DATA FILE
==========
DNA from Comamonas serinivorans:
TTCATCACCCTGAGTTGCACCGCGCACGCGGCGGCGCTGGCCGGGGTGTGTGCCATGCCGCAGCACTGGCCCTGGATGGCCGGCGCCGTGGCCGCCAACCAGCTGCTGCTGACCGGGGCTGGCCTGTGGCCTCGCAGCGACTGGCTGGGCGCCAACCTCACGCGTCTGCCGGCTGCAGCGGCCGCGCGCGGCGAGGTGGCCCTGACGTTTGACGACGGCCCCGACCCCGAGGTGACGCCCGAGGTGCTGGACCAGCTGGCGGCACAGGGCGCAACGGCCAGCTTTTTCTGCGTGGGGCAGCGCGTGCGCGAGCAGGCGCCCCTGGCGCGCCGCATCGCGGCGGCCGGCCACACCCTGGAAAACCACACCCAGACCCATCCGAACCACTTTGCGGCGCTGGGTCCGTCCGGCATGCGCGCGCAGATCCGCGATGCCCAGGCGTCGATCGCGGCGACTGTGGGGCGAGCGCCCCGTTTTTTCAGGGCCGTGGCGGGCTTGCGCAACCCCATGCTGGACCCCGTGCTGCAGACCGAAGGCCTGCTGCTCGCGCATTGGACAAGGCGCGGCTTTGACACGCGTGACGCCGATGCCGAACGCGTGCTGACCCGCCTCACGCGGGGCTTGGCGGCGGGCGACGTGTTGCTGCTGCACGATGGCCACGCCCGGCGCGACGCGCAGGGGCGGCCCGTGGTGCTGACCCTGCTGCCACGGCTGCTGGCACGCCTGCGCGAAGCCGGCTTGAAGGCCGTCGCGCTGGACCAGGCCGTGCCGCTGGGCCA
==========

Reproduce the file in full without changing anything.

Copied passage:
DNA from Comamonas serinivorans:
TTCATCACCCTGAGTTGCACCGCGCACGCGGCGGCGCTGGCCGGGGTGTGTGCCATGCCGCAGCACTGGCCCTGGATGGCCGGCGCCGTGGCCGCCAACCAGCTGCTGCTGACCGGGGCTGGCCTGTGGCCTCGCAGCGACTGGCTGGGCGCCAACCTCACGCGTCTGCCGGCTGCAGCGGCCGCGCGCGGCGAGGTGGCCCTGACGTTTGACGACGGCCCCGACCCCGAGGTGACGCCCGAGGTGCTGGACCAGCTGGCGGCACAGGGCGCAACGGCCAGCTTTTTCTGCGTGGGGCAGCGCGTGCGCGAGCAGGCGCCCCTGGCGCGCCGCATCGCGGCGGCCGGCCACACCCTGGAAAACCACACCCAGACCCATCCGAACCACTTTGCGGCGCTGGGTCCGTCCGGCATGCGCGCGCAGATCCGCGATGCCCAGGCGTCGATCGCGGCGACTGTGGGGCGAGCGCCCCGTTTTTTCAGGGCCGTGGCGGGCTTGCGCAACCCCATGCTGGACCCCGTGCTGCAGACCGAAGGCCTGCTGCTCGCGCATTGGACAAGGCGCGGCTTTGACACGCGTGACGCCGATGCCGAACGCGTGCTGACCCGCCTCACGCGGGGCTTGGCGGCGGGCGACGTGTTGCTGCTGCACGATGGCCACGCCCGGCGCGACGCGCAGGGGCGGCCCGTGGTGCTGACCCTGCTGCCACGGCTGCTGGCACGCCTGCGCGAAGCCGGCTTGAAGGCCGTCGCGCTGGACCAGGCCGTGCCGCTGGGCCA